It was ridiculous to think he’d come. They’d barely communicated in four years, and she’d ached for him, ached to speak to him, to tell him when she’d got a distinction at university and finally when she’d graduated. But all the while, she’d held his promise deep inside her heart, telling herself she could manage without him so long as he was true to his word.
Not once in the four years that had passed had she doubted her love for him, or the commitment they’d made.
Only now as she arrived at the end of the vines, a fragrant rose bush planted as a punctuation point to each row – a natural deterrent to pests – did she stop for a second to contemplate the enormity of what she was doing, and of what it would mean if he wasn’t there.
‘Ellie?’ Kari nudged her. ‘Why so dressed up?’
She hadn’t told anyone about their romance – the press intrusion would have been fierce and neither of them wanted that.
‘Oh, I just liked the dress.’ She shrugged, as though it were nothing.
‘Yeah, I can see why.’ Kari linked her arm with Eloise’s. ‘Come on, let’s go grab a drink.’
Eloise went with Kari, listening to her conversation and responding where needed, but she could barely process what they were discussing. Her mind – all of it – was focussed on scanning the crowd. There was a huge crowd; it felt as though everyone over fifteen had packed into the field – half under the marquee, half under the dusk sky, all drinking and laughing. Some were dancing, some sitting on the hay bales that had been propped around in lieu of chairs. The music was beautiful, the air was alive with excitement and relief – the dry summer was almost over. Soon it would be autumn and rain would come. They lived by those seasonal changes out here – it was one of the things she’d braced to leave behind. Because Andreas would come and the life she’d decided she’d wanted would be on the other side of the world.
A shiver ran down her spine because, despite the doubts, she’d never really believed he wouldn’t be here.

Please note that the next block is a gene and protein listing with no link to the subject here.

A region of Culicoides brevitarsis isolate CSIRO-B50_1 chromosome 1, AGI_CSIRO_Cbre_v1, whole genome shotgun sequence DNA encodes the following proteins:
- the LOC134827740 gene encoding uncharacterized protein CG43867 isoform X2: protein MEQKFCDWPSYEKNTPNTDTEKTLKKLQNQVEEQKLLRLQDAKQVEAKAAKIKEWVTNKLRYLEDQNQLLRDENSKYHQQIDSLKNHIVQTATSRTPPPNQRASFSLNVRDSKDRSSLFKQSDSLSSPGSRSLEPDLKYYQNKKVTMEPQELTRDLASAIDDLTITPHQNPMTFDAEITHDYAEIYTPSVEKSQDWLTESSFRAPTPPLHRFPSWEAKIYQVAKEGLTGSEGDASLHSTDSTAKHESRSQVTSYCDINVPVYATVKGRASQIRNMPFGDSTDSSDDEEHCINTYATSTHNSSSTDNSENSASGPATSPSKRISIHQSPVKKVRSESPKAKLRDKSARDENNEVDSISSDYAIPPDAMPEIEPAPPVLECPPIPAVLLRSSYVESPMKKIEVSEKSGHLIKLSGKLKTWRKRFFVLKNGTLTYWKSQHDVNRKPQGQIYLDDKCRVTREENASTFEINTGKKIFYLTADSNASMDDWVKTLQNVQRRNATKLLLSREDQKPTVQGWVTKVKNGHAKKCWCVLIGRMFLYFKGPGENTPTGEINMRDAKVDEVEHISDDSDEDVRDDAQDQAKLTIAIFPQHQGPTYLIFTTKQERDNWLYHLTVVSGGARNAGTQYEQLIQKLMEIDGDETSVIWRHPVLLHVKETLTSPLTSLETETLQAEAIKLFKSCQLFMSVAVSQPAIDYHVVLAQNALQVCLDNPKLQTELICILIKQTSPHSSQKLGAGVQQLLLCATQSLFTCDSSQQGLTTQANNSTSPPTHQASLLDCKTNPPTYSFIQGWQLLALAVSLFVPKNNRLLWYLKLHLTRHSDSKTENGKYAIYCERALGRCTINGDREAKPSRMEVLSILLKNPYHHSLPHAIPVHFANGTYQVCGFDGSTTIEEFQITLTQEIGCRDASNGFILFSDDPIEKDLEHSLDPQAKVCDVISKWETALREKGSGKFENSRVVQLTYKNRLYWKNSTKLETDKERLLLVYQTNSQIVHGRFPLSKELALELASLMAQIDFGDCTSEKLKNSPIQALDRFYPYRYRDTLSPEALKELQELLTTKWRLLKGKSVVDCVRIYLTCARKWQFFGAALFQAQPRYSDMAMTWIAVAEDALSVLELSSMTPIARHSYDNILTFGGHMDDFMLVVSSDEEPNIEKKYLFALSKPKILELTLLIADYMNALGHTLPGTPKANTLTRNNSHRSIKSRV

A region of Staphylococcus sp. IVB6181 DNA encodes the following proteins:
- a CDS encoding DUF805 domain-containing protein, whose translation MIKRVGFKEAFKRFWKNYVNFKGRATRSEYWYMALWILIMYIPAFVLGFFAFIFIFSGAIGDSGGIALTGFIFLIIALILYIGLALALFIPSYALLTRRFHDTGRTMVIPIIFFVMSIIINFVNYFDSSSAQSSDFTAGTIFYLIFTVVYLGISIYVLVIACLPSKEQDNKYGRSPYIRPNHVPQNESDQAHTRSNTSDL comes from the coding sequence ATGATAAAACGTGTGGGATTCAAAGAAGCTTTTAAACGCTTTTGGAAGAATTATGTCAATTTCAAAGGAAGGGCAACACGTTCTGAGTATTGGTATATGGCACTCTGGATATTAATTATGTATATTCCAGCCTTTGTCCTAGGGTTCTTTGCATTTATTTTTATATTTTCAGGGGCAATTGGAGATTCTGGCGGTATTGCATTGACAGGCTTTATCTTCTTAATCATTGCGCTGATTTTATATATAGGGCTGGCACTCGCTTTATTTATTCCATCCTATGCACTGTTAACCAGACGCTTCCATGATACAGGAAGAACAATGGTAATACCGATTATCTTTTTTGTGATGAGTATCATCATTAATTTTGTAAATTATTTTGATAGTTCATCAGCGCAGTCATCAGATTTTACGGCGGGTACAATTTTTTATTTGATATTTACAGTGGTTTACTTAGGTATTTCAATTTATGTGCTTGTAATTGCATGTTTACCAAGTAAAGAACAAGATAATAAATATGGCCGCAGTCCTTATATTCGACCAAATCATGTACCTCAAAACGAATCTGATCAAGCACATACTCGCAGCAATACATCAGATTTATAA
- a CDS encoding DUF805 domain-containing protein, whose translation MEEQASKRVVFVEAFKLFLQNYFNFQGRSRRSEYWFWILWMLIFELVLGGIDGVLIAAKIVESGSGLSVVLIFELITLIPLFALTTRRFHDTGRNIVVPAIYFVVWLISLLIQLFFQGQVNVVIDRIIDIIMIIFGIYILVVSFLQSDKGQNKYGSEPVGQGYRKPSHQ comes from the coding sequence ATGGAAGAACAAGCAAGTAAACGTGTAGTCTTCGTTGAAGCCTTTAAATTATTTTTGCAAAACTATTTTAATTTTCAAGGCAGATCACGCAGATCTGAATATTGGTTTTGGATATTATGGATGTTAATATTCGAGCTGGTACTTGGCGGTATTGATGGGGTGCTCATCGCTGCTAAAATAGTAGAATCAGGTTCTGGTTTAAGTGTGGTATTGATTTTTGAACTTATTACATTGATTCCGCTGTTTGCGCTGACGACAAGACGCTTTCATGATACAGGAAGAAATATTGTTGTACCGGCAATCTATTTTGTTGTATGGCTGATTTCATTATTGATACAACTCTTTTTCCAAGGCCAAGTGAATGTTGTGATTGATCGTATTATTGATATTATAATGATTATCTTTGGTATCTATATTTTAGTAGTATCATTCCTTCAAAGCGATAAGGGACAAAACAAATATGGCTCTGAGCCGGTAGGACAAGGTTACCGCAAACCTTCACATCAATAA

Where was he?
Hope was giving way to desperation. Disbelief.
‘Hey, Ellie!’ One of the local publicans threw his arms around her. He was already a few drinks in, if his ruddy cheeks were anything to go by.
He leaned closer to say something, his words drowned out by a noise in the distance. It took Eloise a few seconds to compute what she was hearing. Helicopter rotor blades.
It could be anyone. Anything. She stood where she was, but her heart was rabbiting hard against her ribs and finally, when she could stand it no longer, she lifted her gaze in the direction of the noise, just in time to see a sleek black bird set down in the field beyond.
Michael said something else and laughed; she laughed too, taking the wine Kari had fetched. But time seemed to slow down. The world was no longer spinning.
She held her breath. Seconds passed. Then minutes. She waited, staring straight ahead. It had all come down to this.
Two men appeared, dressed in dark suits, and a moment later, Andreas. A sob filled Eloise’s throat; she didn’t give into it. Silence seemed to fall – it didn’t of course, but Eloise could no longer hear anyone or anything.
Andreas’s eyes met hers across the crowded field, and the last four years faded into nothing. It was him, and her, and the love they’d felt almost the first moment they’d met.
She saw in his eyes the same nervousness she’d felt – a fear that perhaps she wouldn’t be here?
His brow lifted, his expression carefully blanked of emotion, the question obvious. Well?
She swallowed, her palms sweaty, and then she nodded. A single jerk of her head. Yes.
His lips quirked; she smiled. When he moved it was with one thing in mind – in the middle of the mixer, surrounded by happily dancing and singing locals, they kissed – a kiss that said everything they felt: I love you; I’ll always love you. Stars shone overhead, grape vines whispered to one another and in the field on the outskirts of Tanunda, true love was born.